Those are the best of the bunch, though. Take Monkey Rodeo, an infuriating game where you have to collect bananas by bouncing ball-riding monkeys around with the rear touch pad. It's nigh on impossible to control your monkey and earn points, and the overly aggressive AI relentlessly smashes into you. There's the sluggish Battle Billiards too, which, despite the injection of monkeys in balls, fails to make playing billiards at all exciting. But the very worst of the lot is Pixie Hunt. Here, you're asked to use the Vita's camera to take photos of objects that match the colour of the reticle and…that's it. That's the whole game. The fact that someone, somewhere, at some stage in this game's development thought that was entertaining is maddening.
Similarly maddening is the promisingly titled Edit mode, which isn't actually a way to create your own wacky Monkey Ball courses using the touch screen. Instead, it's a simple random course generator that lets you snap a picture using the Vita's camera and use it as a background. That's incredibly disappointing. Fun (if not wholly original) as the classic Monkey Ball mode may be, it's not enough to prop up the rest of this confused mishmash of mundane minigames.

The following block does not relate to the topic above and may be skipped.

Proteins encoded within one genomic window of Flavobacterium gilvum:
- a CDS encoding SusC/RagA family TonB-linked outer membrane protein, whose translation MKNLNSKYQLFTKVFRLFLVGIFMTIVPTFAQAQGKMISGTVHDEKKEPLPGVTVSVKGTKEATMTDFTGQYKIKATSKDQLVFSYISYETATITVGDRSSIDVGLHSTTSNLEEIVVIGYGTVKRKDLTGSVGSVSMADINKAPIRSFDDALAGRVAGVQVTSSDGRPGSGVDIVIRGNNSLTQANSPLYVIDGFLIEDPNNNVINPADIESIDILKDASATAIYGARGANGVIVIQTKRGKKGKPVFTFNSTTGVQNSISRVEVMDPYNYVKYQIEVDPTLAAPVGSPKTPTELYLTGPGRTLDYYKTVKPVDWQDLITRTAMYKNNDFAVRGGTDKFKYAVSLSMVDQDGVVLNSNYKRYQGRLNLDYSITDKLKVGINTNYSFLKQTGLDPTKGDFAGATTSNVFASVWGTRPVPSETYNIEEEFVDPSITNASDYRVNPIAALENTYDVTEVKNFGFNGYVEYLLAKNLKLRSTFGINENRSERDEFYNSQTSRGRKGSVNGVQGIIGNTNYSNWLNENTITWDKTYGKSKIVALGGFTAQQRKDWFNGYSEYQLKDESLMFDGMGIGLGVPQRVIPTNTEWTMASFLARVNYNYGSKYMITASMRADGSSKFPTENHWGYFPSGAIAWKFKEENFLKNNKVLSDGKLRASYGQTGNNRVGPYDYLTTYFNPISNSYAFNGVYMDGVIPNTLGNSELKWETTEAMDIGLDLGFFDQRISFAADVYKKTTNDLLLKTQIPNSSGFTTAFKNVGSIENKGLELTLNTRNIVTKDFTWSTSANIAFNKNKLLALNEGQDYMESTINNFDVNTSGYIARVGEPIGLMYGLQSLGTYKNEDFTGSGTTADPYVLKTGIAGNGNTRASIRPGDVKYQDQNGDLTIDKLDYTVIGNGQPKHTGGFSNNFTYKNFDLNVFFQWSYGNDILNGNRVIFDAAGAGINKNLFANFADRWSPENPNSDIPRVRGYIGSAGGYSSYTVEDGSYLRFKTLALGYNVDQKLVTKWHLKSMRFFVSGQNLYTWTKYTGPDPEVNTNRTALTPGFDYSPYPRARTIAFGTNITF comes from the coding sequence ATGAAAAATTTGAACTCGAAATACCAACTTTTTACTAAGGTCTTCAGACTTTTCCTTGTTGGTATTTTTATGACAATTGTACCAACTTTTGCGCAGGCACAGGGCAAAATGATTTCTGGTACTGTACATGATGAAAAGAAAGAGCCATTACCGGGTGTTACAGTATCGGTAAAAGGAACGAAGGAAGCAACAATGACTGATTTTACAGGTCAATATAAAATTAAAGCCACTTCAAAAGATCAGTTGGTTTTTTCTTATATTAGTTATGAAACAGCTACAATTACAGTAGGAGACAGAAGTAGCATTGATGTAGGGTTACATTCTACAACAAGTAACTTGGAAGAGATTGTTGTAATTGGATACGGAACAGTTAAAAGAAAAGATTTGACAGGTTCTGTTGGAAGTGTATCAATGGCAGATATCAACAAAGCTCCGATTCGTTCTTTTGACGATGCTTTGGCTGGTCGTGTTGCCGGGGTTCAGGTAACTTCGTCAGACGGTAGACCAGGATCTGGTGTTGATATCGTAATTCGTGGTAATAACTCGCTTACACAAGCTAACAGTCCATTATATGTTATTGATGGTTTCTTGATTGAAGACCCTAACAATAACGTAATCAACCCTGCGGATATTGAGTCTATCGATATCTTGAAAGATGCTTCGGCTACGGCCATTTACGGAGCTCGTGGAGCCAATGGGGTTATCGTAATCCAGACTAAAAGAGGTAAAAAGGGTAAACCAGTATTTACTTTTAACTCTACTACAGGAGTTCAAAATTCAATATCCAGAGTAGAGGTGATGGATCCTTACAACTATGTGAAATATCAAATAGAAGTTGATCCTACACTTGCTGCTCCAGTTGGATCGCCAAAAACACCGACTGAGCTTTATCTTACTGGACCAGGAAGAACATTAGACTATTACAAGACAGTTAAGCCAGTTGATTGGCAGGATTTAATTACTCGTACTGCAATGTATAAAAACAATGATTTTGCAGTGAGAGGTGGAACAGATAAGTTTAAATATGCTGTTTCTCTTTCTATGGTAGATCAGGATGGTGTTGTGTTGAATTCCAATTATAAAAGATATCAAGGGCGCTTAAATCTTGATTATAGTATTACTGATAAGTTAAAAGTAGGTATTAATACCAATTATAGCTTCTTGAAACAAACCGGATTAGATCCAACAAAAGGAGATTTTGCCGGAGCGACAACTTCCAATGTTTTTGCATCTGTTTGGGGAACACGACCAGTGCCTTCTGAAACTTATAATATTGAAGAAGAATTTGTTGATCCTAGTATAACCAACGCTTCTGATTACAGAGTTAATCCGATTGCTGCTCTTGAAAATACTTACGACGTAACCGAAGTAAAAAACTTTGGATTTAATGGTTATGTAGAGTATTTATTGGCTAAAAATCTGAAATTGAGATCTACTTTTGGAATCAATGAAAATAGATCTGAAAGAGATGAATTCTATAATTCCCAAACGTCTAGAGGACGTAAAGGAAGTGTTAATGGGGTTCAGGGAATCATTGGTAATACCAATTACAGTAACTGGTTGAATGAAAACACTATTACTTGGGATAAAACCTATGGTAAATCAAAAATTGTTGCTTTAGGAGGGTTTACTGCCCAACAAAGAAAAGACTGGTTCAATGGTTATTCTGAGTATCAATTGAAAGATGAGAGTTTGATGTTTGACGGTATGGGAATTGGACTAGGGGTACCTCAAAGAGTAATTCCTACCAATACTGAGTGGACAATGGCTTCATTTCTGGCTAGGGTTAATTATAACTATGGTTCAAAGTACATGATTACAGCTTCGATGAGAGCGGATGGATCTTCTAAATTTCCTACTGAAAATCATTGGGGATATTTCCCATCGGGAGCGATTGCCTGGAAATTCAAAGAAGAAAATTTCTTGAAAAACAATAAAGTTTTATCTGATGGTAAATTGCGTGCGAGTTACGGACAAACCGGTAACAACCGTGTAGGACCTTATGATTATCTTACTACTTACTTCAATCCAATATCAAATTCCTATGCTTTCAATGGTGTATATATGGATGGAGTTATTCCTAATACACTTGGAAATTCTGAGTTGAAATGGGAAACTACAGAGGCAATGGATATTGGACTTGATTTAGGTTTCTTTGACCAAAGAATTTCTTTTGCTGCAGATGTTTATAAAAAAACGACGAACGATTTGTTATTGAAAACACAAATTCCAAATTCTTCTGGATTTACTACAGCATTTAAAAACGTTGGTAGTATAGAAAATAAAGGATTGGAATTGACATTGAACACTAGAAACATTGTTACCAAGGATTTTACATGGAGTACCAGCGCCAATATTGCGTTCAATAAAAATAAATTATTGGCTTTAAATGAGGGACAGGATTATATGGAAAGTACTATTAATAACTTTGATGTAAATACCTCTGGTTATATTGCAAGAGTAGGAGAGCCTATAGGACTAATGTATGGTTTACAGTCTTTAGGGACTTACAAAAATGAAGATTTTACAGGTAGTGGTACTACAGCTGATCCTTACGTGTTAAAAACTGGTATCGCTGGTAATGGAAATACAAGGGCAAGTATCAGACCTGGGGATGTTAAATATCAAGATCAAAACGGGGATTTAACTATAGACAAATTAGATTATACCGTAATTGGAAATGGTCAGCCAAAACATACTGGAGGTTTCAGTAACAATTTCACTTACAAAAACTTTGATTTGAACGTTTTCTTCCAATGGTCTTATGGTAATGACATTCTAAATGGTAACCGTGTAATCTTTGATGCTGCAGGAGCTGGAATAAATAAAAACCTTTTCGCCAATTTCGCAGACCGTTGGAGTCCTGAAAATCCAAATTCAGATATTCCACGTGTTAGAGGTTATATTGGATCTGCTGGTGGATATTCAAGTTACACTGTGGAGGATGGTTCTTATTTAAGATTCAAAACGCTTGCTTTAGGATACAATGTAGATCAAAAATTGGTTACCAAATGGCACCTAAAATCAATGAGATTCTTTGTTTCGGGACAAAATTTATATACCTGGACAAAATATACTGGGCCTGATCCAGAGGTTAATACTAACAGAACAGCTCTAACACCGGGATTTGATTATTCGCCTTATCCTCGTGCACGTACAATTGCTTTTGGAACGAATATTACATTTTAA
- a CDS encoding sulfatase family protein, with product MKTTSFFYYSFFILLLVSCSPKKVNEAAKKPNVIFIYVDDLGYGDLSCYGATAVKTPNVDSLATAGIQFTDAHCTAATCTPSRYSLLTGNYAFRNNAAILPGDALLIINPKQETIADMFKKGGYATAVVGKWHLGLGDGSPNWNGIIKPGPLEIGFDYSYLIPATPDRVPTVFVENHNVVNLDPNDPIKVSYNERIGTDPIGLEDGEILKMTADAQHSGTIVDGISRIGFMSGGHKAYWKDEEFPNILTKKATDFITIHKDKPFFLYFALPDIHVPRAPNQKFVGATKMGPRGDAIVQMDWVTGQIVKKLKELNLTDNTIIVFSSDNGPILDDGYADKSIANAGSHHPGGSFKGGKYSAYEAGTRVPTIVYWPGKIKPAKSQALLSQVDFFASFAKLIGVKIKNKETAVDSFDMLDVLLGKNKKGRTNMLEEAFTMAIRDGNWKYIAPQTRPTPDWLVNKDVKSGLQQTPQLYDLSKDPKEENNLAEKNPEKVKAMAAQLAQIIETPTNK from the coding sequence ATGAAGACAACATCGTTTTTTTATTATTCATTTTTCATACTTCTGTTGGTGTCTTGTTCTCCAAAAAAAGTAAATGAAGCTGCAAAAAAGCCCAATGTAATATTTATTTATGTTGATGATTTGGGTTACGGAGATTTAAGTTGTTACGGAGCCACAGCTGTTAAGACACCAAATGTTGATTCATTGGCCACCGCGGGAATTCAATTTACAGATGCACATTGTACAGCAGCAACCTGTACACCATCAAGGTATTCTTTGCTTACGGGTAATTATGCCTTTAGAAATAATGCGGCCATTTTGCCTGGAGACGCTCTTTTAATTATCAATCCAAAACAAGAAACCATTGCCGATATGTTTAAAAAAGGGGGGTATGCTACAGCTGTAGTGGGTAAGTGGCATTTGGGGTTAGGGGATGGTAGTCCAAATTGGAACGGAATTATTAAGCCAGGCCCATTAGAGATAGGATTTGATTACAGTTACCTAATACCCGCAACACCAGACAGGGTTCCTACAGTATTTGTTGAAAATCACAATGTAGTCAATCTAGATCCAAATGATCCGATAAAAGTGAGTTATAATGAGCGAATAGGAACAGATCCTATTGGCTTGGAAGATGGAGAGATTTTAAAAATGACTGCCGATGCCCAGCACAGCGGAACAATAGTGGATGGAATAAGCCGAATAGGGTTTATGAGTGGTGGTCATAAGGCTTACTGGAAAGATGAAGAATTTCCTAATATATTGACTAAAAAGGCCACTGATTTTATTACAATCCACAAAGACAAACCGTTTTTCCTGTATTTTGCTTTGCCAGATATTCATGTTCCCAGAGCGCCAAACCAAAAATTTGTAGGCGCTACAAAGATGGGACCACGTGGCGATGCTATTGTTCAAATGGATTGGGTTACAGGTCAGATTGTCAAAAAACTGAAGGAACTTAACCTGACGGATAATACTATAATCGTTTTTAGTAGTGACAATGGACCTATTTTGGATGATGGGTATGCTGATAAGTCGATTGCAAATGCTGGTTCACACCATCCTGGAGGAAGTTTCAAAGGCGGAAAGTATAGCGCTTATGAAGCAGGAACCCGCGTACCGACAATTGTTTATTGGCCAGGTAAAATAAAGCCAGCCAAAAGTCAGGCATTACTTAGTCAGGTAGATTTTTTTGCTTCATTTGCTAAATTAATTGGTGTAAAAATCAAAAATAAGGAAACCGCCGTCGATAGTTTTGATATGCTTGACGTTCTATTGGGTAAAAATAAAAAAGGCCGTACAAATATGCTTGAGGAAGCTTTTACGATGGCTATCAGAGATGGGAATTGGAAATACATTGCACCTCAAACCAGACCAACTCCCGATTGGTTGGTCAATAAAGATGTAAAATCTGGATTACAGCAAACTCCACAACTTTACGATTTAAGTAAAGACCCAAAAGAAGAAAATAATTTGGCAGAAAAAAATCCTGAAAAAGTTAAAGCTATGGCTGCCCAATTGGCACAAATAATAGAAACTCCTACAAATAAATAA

I do not understand why Sega continue to develope medicore Super Monkey Ball games, and it shows how the franchise has fallen. I remembered a time when Super Monkey Ball games were well-received critically, but now they are poorly received.
From reading the comments, it seems like the main game is very good. Hearing that is awesome, because that is definitely what makes SMB games great. Glad to hear they are good again.
@JustPlainLucasI remember when people actually read reviews and took the points of a review in context instead of blindly looking at a score and assuming something is a crap game...
The thing is there isn't much in this review that is actually wrong. The basic translation of the review is Main game = Good. Minigames = Bad. That's absolutely right and not something I'm going to argue with. But people like you won't read enough to get that point. You just look at the score and assume the entire game is crap.